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401(k) Contribution Limits for 2024

401(k) Contribution Limits for 2024

| April 10, 2024

If you’re among the 72 million Americans participating in a 401(k) plan, here’s some good news: the IRS has raised your contribution limits for 2024. 

Every year in October or November, the IRS reviews contribution limits, or how much money you’re allowed to sock away in certain retirement savings and investment accounts. Sometimes, the agency decides to adjust the limits. 

In November 2023, the IRS announced that the contribution limit for 401(k)s would increase to $23,000 in 2024, up from $22,500 the previous year. This includes 403(b)s and most 457 plans, as well as the federal government’s Thrift Savings Plan. 

Note that these limits could change if the IRS sees fit to make cost-of-living adjustments, though that rarely happens. 

Learn more about the 401(k) contribution limits and other retirement savings plans you might put your money in. 

More on the IRS’s 401(k) Contribution Limits in 2024 

If you’re already putting money into a company-sponsored 401(k), great. If not, what are you waiting for? A 401(k) is one of the easiest ways to save for retirement. And now, you can save even more. 

While the contribution limit across the board for your 401(k) rose by a little more than 2%, the catch-up contribution for workers 50 and older remained at the 2023 level of $7,500. That means if you’re 50 or older, you can now contribute up to $30,500 to your 401(k) annually. 

The contribution limits include all of your salary deferrals, or pre-tax dollars, as well as any contributions you make to a Roth 401(k). You can stash away no more than $23,000 this year in all of your 401(k) accounts, or up to $30,500 if you’re 50 or older. 

Employer Contributions 

There’s another good reason to contribute to your company’s 401(k): many employers also add money to 401(k) accounts on behalf of employees. Employer contributions typically match the amount the employee puts in, ranging from $0.50 to $1 for each dollar contributed. That’s like getting free money from your employer. 

It gets even better. The IRS also raised the ceiling on the total contributions that can be made to your 401(k) this year (also known as the general limit), which includes your pre-tax contribution and your employer’s matching contribution. 

Whether you make contributions or not, your employer can elect to do so. The general limit for contributions from you or your employer increased to $69,000 in 2024. In 2023, the amount was $66,000 or 100% of an employee’s salary, whichever was less.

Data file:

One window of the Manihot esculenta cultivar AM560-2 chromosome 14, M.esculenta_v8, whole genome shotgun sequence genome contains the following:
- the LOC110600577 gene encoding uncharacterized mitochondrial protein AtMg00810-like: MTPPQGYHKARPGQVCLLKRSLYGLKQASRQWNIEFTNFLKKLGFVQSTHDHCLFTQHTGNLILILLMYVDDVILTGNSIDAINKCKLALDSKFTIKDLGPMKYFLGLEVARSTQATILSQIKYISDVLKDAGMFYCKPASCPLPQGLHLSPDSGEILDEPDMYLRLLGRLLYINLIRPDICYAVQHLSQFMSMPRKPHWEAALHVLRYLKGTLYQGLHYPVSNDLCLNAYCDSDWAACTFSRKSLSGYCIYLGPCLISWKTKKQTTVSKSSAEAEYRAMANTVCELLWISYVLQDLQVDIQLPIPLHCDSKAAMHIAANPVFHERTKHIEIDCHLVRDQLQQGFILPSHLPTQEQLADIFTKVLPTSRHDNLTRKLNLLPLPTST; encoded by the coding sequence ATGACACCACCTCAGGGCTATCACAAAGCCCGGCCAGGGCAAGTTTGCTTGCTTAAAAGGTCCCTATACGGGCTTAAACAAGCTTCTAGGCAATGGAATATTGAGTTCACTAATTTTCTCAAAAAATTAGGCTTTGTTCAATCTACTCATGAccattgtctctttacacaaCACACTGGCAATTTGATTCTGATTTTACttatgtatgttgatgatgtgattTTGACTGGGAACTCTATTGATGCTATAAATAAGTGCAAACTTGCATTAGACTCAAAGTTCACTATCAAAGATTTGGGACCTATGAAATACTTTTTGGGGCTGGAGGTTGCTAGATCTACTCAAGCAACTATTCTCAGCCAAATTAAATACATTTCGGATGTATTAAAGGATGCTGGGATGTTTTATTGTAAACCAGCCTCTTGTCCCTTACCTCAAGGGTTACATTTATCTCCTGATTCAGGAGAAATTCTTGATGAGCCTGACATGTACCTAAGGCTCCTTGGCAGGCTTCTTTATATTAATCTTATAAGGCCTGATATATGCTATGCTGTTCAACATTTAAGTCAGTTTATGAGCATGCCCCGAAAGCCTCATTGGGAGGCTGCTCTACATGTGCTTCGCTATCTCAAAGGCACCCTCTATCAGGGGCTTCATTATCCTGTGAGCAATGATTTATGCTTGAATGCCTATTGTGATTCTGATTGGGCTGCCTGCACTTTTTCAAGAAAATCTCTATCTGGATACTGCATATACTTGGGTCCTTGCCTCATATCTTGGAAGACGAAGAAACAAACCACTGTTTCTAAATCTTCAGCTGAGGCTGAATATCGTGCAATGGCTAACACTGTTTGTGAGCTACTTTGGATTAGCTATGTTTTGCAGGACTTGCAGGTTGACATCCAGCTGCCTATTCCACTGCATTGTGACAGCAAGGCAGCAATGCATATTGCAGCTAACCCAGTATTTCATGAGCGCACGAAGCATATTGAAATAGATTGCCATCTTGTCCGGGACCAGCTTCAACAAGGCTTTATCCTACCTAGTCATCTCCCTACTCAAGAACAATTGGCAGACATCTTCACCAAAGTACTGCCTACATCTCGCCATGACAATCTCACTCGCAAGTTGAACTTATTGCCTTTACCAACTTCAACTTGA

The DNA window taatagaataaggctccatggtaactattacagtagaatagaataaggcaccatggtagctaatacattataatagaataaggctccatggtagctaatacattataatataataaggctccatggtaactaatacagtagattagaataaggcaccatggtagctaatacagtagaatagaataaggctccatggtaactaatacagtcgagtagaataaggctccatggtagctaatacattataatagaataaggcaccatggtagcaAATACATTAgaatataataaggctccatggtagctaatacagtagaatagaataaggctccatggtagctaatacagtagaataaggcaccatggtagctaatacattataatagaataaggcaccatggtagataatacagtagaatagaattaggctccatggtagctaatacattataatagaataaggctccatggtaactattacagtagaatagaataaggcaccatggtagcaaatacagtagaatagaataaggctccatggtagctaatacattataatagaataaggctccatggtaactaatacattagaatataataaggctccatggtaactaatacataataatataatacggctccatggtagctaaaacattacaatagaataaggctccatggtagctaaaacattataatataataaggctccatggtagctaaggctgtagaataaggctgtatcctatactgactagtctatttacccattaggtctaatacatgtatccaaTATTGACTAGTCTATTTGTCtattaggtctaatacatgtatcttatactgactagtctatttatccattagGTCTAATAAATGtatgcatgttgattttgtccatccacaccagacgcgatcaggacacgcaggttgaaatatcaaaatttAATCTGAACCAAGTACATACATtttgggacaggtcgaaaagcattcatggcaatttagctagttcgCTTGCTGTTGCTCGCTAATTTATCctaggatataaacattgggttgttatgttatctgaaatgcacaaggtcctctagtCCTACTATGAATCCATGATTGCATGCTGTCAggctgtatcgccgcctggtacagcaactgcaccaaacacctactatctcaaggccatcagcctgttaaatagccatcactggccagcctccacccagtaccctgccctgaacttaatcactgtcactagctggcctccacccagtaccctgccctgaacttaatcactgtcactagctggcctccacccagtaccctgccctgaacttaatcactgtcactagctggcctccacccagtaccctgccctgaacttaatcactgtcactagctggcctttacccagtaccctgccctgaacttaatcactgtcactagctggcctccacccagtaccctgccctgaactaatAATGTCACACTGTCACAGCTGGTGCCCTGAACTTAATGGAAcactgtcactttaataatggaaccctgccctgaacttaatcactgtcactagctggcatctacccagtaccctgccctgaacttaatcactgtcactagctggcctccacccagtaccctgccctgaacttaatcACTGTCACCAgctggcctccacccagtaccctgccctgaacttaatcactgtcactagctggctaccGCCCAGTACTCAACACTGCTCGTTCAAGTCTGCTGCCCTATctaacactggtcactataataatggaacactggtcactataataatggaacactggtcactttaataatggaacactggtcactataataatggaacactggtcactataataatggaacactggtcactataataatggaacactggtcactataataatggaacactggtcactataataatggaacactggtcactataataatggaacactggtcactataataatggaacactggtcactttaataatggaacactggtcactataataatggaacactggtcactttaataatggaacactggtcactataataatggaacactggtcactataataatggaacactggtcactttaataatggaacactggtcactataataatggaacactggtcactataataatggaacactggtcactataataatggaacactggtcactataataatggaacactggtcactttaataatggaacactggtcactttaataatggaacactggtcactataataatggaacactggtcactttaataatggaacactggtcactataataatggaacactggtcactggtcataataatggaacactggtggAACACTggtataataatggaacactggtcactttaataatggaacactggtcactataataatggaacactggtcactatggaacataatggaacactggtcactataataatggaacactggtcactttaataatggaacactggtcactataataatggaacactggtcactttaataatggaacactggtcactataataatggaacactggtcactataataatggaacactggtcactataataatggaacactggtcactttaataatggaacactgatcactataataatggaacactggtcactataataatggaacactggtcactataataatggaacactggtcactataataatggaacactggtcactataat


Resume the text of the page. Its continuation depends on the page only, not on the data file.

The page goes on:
Again, if you’re 50 or older, you can pile another $7,500 for your catch-cup contribution on top of that general limit for a total maximum contribution of $76,500 in 2024. 

An employer match arrangement for your 401(k) allows you to save more in less time, maximizing your nest egg without forcing you to work more or diversify your sources of income. 

After-Tax Contributions to Your 401(k) 

A Vanguard study found that just 14% of Americans max out their 401(k)s with tax-deferred contributions. That means a lot of people are missing out on an opportunity to build an even bigger nest egg for retirement through an employer-sponsored 401(k). 

If you have money left over after contributing the maximum pre-tax dollars to your 401(k), you also can make after-tax contributions if your employer allows it. Check your 401(k) plan if you have online access, or ask your employer or plan administrator for more information. 

Any after-tax contributions to your 401(k), combined with your tax-deferred contributions and employer match, count toward the general limit of $69,000 (76,500 if you’re 50 or older). 

This refers to the after-tax dollars you put into your regular 401(k), which allows you to contribute more than the $23,000 cap on pre-tax dollars. It’s not to be confused with the after-tax dollars that go to a Roth 401(k). 

Discuss Your 401(k) Options With a Financial Professional 

Beyond the contribution limits to your 401(k), you might have various tax advantages and investment options worth considering. The financial advisors at Good Life Morehead City can guide you through the retirement planning process with unmatched competency and support. 

If you have questions about the recent IRS adjustments or want to learn more about 401(k)s or other retirement savings plans, contact Good Life Morehead City to set up an appointment.